Keeping Up With The Nobels: Prizes, Winners, and History

Photo courtesy of Zero Grey and via Wikimedia Commons, modified by Curiousmatic.

Who won the Nobel Prizes this year? Find out here, along with more key facts you should know about Nobel Awards.

The annual award ceremony of Nobel Prizes has spanned over a century, honoring laureates for notable accomplishments or advances in six fields: physics, medicine, chemistry, literature, and peace, with the prize for economic sciences added in 1968.

The tradition began with Swedish inventor Alfred Nobel’s will, opened after his death in 1895.

According to the official Nobel Prize website, the will sparked controversy when it revealed that a significant portion of the inventor’s wealth was dedicated to establishing prizes for those who “conferred the greatest benefit to mankind.”

Alfred Nobel’s will, courtesy of Prolineserver via Wikimedia Commons

The controversy was such that Nobel’s family, and the prize awarders, refused to follow his request. It wasn’t until five years after his death, in 1901, that the first Nobel prize was awarded.

Winners are selected by a group of Swedish and Norwegian committees.

Here are some facts of the winners and awards since then, courtesy of the Nobel Prize website. Click to expand.

  • 850 Laureates and 25 organizations have been awarded Nobel Prizes between 1901 and 2013.

  • The average age of winners is 59. The youngest prize winner was Malala Yousafzai, age 16, in 2014, (the youngest since 25 year old Lawrence Bragg for Physics in 1915) and the oldest 91 (Leonid Hurwicz, for Economic Sciences in 2007).

  • Two Nobel Prizes have been declined, and four have been forced by authorities to decline (three were German officials forbade by Adolf Hitler).

  • Three Laureates have been under arrest at the time of award-giving: German pacifist Carl von Ossietzky, Burmese politician Aung San Suu Kyi, and Chinese activist Liu Xiaobo

  • The Nobel Prize amount per winner is 8.0 million in Swedish kronor, which (in 2012) was equivalent to 1.2 million U.S. dollars.

  • “Laureate” refers to being signified by the laurel wreath: a reference to Greek mythology’s Apollo, and Ancient Grecian victors’ laurel crowns.

Nobel Prize Winners 1901-2010 by Country via Wikimedia Commons.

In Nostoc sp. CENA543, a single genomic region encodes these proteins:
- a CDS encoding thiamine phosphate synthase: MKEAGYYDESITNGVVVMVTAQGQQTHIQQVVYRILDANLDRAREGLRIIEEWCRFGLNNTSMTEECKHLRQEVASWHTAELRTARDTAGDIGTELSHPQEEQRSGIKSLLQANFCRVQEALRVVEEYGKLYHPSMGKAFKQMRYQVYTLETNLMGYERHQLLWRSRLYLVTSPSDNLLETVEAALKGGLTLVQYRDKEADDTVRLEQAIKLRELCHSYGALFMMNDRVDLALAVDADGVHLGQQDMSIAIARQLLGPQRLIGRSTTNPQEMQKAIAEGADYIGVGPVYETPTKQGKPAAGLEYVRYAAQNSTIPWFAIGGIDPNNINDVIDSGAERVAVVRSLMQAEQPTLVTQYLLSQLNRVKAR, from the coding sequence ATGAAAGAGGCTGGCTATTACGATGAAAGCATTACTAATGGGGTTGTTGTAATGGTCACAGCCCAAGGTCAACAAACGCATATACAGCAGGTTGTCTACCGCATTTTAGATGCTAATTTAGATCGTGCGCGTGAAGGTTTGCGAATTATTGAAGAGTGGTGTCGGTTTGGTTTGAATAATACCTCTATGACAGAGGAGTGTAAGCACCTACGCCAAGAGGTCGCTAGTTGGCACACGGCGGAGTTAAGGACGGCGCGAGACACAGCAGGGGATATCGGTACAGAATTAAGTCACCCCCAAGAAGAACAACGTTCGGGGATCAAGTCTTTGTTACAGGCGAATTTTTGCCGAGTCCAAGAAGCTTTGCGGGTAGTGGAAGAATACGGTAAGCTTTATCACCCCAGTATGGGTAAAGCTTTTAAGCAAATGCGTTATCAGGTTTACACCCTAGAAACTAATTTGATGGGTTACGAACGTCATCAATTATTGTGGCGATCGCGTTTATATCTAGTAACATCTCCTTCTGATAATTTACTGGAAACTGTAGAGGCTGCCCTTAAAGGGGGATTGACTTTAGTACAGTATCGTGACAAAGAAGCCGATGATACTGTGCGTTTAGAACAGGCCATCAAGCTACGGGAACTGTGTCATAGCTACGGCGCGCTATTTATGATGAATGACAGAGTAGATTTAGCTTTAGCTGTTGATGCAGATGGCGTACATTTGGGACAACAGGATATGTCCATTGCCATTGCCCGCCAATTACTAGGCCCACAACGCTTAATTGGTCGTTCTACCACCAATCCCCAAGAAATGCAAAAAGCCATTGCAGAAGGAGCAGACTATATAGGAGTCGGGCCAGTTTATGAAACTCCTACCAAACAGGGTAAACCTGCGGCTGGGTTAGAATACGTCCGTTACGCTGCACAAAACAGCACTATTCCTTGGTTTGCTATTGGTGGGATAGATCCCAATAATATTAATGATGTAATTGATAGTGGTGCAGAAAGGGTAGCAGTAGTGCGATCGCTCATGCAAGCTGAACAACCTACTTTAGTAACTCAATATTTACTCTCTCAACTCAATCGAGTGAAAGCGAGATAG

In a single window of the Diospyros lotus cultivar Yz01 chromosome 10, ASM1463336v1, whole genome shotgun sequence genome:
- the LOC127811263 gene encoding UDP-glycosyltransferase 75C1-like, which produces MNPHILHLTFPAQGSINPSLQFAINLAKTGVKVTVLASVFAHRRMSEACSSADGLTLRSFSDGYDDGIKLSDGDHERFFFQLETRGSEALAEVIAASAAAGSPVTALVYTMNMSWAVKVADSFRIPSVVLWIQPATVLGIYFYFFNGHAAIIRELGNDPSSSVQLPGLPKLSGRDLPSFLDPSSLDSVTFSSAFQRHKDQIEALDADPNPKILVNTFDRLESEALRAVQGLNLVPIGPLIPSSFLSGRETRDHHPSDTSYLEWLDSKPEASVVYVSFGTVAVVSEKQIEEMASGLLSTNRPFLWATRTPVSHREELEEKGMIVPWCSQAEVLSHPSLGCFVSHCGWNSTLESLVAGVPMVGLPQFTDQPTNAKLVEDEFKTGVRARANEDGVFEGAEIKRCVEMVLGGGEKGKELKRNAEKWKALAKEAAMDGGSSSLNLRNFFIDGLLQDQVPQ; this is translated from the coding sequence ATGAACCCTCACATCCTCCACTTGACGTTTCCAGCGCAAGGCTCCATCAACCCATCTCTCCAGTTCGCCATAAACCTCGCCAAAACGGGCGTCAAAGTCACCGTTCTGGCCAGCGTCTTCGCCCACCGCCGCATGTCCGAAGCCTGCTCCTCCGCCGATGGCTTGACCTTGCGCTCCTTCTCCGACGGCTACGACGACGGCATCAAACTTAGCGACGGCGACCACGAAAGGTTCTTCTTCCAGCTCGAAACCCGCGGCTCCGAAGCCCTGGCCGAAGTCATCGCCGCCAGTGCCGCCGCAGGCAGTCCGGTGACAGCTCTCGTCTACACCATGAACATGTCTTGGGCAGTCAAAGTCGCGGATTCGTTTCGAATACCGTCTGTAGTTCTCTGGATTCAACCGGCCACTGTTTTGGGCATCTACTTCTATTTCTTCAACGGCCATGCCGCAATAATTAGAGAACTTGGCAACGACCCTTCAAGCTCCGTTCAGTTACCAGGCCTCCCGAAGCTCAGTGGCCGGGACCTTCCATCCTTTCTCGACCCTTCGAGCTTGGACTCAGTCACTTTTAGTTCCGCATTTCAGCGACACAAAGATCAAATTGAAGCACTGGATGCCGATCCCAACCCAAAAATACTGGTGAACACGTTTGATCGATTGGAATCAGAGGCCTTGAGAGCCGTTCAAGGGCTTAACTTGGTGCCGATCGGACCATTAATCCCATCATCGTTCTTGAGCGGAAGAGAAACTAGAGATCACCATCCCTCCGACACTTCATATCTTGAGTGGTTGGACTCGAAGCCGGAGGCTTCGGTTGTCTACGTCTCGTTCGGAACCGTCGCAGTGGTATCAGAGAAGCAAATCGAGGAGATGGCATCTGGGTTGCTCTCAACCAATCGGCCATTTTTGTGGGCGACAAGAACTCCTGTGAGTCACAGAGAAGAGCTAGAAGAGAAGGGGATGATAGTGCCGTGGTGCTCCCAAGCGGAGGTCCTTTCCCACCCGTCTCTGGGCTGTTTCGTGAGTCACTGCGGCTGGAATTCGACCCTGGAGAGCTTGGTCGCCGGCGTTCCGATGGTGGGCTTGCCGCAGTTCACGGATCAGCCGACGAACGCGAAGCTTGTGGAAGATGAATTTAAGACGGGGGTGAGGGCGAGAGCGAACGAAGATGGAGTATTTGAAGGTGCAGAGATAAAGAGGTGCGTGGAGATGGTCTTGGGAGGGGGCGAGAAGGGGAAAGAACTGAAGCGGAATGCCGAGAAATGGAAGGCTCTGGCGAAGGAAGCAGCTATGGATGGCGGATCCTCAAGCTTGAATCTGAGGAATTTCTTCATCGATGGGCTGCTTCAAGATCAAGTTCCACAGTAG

Who were the 2014 Nobel Laureates?

Peace: Malala Yousafzai and Kailash Satyarthi, “for their struggle against the suppression of children and young people and for the right of all children to education.”

Physics: Isamu Akasaki, Hiroshi Amano, and Shuji Nakamura “for the invention of efficient blue light-emitting diodes which has enabled bright and energy-saving white light sources.”

Chemistry: Eric Betzig, Stefan W. Hell, and William E. Moerner “for the development of super-resolved fluorescence microscopy.”

Medicine: John O’Keefe, May-Britt Moser, and Edvard I. Moser “for the development of super-resolved fluorescence microscopy.”

Literature: Patrick Modiano “for the art of memory with which he has evoked the most ungraspable human destinies and uncovered the life-world of the occupation.”

Prize for Economic Sciences: Jean Tirole “for his analysis of market power and regulation.”

Who were the 2015 Nobel Laureates?

Peace: The National Dialogue Quartet “for its decisive contribution to the building of a pluralistic democracy in Tunisia in the wake of the Jasmine Revolution of 2011”

Physics: Takaaki Kajita and Arthur B. McDonald “for the discovery of neutrino oscillations, which shows that neutrinos have mass”

Chemistry: Thomas Lindahl, Paul Modrich, and Aziz Sancar “for mechanistic studies of DNA repair”

Medicine: William C. Campbell and Satoshi Somura “for their discoveries concerning a novel therapy against infections caused by roundworm parasites” and Youyou Tu “for her discoveries concerning a novel therapy against Malaria”

Literature: Svetlana Alexievich “for her polyphonic writings, a monument to suffering and courage in our time”

Prize for Economic Sciences: Angus Deaton “for his analysis of consumption, poverty, and welfare”

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